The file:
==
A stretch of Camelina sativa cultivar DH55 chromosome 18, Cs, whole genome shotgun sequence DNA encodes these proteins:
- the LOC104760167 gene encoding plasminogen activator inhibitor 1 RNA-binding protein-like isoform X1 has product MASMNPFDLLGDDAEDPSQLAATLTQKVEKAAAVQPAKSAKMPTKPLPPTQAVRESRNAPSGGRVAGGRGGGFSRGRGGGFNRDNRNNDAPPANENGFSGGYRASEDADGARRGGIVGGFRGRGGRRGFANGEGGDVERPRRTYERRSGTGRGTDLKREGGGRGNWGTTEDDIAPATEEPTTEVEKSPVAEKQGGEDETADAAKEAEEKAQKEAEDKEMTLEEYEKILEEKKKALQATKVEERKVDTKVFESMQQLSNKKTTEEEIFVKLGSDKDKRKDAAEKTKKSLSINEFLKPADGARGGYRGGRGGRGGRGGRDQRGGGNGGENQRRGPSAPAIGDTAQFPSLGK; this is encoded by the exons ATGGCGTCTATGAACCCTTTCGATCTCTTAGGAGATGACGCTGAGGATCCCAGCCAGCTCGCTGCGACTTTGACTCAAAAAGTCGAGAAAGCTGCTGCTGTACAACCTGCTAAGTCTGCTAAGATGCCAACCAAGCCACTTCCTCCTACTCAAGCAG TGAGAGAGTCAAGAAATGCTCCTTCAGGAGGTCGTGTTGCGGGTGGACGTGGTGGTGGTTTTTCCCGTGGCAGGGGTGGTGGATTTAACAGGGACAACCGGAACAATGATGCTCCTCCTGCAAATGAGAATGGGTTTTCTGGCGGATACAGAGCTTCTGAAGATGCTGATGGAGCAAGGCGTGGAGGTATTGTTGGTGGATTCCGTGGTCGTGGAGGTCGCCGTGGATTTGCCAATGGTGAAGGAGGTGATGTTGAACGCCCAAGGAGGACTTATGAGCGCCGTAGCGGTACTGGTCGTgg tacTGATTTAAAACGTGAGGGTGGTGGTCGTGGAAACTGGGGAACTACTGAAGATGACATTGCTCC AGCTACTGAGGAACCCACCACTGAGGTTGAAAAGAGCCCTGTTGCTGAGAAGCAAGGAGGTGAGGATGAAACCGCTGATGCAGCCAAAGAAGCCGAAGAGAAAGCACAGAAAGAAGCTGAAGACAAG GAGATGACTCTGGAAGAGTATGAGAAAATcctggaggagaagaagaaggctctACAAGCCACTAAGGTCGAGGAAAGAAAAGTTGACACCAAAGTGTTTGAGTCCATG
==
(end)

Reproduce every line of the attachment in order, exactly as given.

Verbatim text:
A stretch of Camelina sativa cultivar DH55 chromosome 18, Cs, whole genome shotgun sequence DNA encodes these proteins:
- the LOC104760167 gene encoding plasminogen activator inhibitor 1 RNA-binding protein-like isoform X1 has product MASMNPFDLLGDDAEDPSQLAATLTQKVEKAAAVQPAKSAKMPTKPLPPTQAVRESRNAPSGGRVAGGRGGGFSRGRGGGFNRDNRNNDAPPANENGFSGGYRASEDADGARRGGIVGGFRGRGGRRGFANGEGGDVERPRRTYERRSGTGRGTDLKREGGGRGNWGTTEDDIAPATEEPTTEVEKSPVAEKQGGEDETADAAKEAEEKAQKEAEDKEMTLEEYEKILEEKKKALQATKVEERKVDTKVFESMQQLSNKKTTEEEIFVKLGSDKDKRKDAAEKTKKSLSINEFLKPADGARGGYRGGRGGRGGRGGRDQRGGGNGGENQRRGPSAPAIGDTAQFPSLGK; this is encoded by the exons ATGGCGTCTATGAACCCTTTCGATCTCTTAGGAGATGACGCTGAGGATCCCAGCCAGCTCGCTGCGACTTTGACTCAAAAAGTCGAGAAAGCTGCTGCTGTACAACCTGCTAAGTCTGCTAAGATGCCAACCAAGCCACTTCCTCCTACTCAAGCAG TGAGAGAGTCAAGAAATGCTCCTTCAGGAGGTCGTGTTGCGGGTGGACGTGGTGGTGGTTTTTCCCGTGGCAGGGGTGGTGGATTTAACAGGGACAACCGGAACAATGATGCTCCTCCTGCAAATGAGAATGGGTTTTCTGGCGGATACAGAGCTTCTGAAGATGCTGATGGAGCAAGGCGTGGAGGTATTGTTGGTGGATTCCGTGGTCGTGGAGGTCGCCGTGGATTTGCCAATGGTGAAGGAGGTGATGTTGAACGCCCAAGGAGGACTTATGAGCGCCGTAGCGGTACTGGTCGTgg tacTGATTTAAAACGTGAGGGTGGTGGTCGTGGAAACTGGGGAACTACTGAAGATGACATTGCTCC AGCTACTGAGGAACCCACCACTGAGGTTGAAAAGAGCCCTGTTGCTGAGAAGCAAGGAGGTGAGGATGAAACCGCTGATGCAGCCAAAGAAGCCGAAGAGAAAGCACAGAAAGAAGCTGAAGACAAG GAGATGACTCTGGAAGAGTATGAGAAAATcctggaggagaagaagaaggctctACAAGCCACTAAGGTCGAGGAAAGAAAAGTTGACACCAAAGTGTTTGAGTCCATG